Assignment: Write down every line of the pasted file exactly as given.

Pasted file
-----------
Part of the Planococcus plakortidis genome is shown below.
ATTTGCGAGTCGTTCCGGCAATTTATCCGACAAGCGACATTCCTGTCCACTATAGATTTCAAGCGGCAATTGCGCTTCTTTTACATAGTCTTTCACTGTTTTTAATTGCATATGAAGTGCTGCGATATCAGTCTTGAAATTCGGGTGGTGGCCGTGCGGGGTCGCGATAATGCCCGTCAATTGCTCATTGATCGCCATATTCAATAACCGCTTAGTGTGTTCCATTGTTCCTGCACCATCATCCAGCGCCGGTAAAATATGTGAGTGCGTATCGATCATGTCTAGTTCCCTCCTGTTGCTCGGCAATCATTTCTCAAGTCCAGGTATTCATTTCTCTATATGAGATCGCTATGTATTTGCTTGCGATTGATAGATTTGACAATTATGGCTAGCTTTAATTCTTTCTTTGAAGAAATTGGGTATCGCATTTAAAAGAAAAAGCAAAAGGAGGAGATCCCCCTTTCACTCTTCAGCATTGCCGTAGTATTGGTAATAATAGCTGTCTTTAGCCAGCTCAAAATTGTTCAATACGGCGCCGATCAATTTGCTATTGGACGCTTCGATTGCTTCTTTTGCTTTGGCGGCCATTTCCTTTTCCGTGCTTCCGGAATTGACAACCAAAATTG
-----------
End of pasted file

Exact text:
Part of the Planococcus plakortidis genome is shown below.
ATTTGCGAGTCGTTCCGGCAATTTATCCGACAAGCGACATTCCTGTCCACTATAGATTTCAAGCGGCAATTGCGCTTCTTTTACATAGTCTTTCACTGTTTTTAATTGCATATGAAGTGCTGCGATATCAGTCTTGAAATTCGGGTGGTGGCCGTGCGGGGTCGCGATAATGCCCGTCAATTGCTCATTGATCGCCATATTCAATAACCGCTTAGTGTGTTCCATTGTTCCTGCACCATCATCCAGCGCCGGTAAAATATGTGAGTGCGTATCGATCATGTCTAGTTCCCTCCTGTTGCTCGGCAATCATTTCTCAAGTCCAGGTATTCATTTCTCTATATGAGATCGCTATGTATTTGCTTGCGATTGATAGATTTGACAATTATGGCTAGCTTTAATTCTTTCTTTGAAGAAATTGGGTATCGCATTTAAAAGAAAAAGCAAAAGGAGGAGATCCCCCTTTCACTCTTCAGCATTGCCGTAGTATTGGTAATAATAGCTGTCTTTAGCCAGCTCAAAATTGTTCAATACGGCGCCGATCAATTTGCTATTGGACGCTTCGATTGCTTCTTTTGCTTTGGCGGCCATTTCCTTTTCCGTGCTTCCGGAATTGACAACCAAAATTG